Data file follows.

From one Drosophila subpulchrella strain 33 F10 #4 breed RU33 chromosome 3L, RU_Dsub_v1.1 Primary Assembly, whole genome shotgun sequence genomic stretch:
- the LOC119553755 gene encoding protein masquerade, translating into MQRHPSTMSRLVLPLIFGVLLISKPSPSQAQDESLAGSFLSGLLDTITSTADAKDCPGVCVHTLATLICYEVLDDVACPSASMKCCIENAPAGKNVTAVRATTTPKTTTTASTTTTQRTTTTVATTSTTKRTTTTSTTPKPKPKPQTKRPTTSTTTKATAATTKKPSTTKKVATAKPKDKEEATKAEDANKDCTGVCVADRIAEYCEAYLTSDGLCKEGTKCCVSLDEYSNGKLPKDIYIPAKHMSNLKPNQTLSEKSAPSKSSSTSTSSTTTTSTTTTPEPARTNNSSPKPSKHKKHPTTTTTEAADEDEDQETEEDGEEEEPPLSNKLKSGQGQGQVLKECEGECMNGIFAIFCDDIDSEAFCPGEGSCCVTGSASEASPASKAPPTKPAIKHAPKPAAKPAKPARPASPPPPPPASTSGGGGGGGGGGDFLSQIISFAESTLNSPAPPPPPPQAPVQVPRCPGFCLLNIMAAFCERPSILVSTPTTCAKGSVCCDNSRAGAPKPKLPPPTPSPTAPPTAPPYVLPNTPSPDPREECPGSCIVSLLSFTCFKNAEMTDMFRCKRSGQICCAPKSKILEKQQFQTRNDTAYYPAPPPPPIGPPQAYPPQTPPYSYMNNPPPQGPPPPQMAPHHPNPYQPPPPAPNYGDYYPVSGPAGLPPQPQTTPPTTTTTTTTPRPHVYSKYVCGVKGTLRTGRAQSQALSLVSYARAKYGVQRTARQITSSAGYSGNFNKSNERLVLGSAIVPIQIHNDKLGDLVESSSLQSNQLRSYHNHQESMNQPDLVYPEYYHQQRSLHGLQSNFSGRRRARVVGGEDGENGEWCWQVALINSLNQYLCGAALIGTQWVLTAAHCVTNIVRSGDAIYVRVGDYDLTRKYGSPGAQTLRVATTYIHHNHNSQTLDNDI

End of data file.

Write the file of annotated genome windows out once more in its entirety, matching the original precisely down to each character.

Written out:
From one Drosophila subpulchrella strain 33 F10 #4 breed RU33 chromosome 3L, RU_Dsub_v1.1 Primary Assembly, whole genome shotgun sequence genomic stretch:
- the LOC119553755 gene encoding protein masquerade, translating into MQRHPSTMSRLVLPLIFGVLLISKPSPSQAQDESLAGSFLSGLLDTITSTADAKDCPGVCVHTLATLICYEVLDDVACPSASMKCCIENAPAGKNVTAVRATTTPKTTTTASTTTTQRTTTTVATTSTTKRTTTTSTTPKPKPKPQTKRPTTSTTTKATAATTKKPSTTKKVATAKPKDKEEATKAEDANKDCTGVCVADRIAEYCEAYLTSDGLCKEGTKCCVSLDEYSNGKLPKDIYIPAKHMSNLKPNQTLSEKSAPSKSSSTSTSSTTTTSTTTTPEPARTNNSSPKPSKHKKHPTTTTTEAADEDEDQETEEDGEEEEPPLSNKLKSGQGQGQVLKECEGECMNGIFAIFCDDIDSEAFCPGEGSCCVTGSASEASPASKAPPTKPAIKHAPKPAAKPAKPARPASPPPPPPASTSGGGGGGGGGGDFLSQIISFAESTLNSPAPPPPPPQAPVQVPRCPGFCLLNIMAAFCERPSILVSTPTTCAKGSVCCDNSRAGAPKPKLPPPTPSPTAPPTAPPYVLPNTPSPDPREECPGSCIVSLLSFTCFKNAEMTDMFRCKRSGQICCAPKSKILEKQQFQTRNDTAYYPAPPPPPIGPPQAYPPQTPPYSYMNNPPPQGPPPPQMAPHHPNPYQPPPPAPNYGDYYPVSGPAGLPPQPQTTPPTTTTTTTTPRPHVYSKYVCGVKGTLRTGRAQSQALSLVSYARAKYGVQRTARQITSSAGYSGNFNKSNERLVLGSAIVPIQIHNDKLGDLVESSSLQSNQLRSYHNHQESMNQPDLVYPEYYHQQRSLHGLQSNFSGRRRARVVGGEDGENGEWCWQVALINSLNQYLCGAALIGTQWVLTAAHCVTNIVRSGDAIYVRVGDYDLTRKYGSPGAQTLRVATTYIHHNHNSQTLDNDI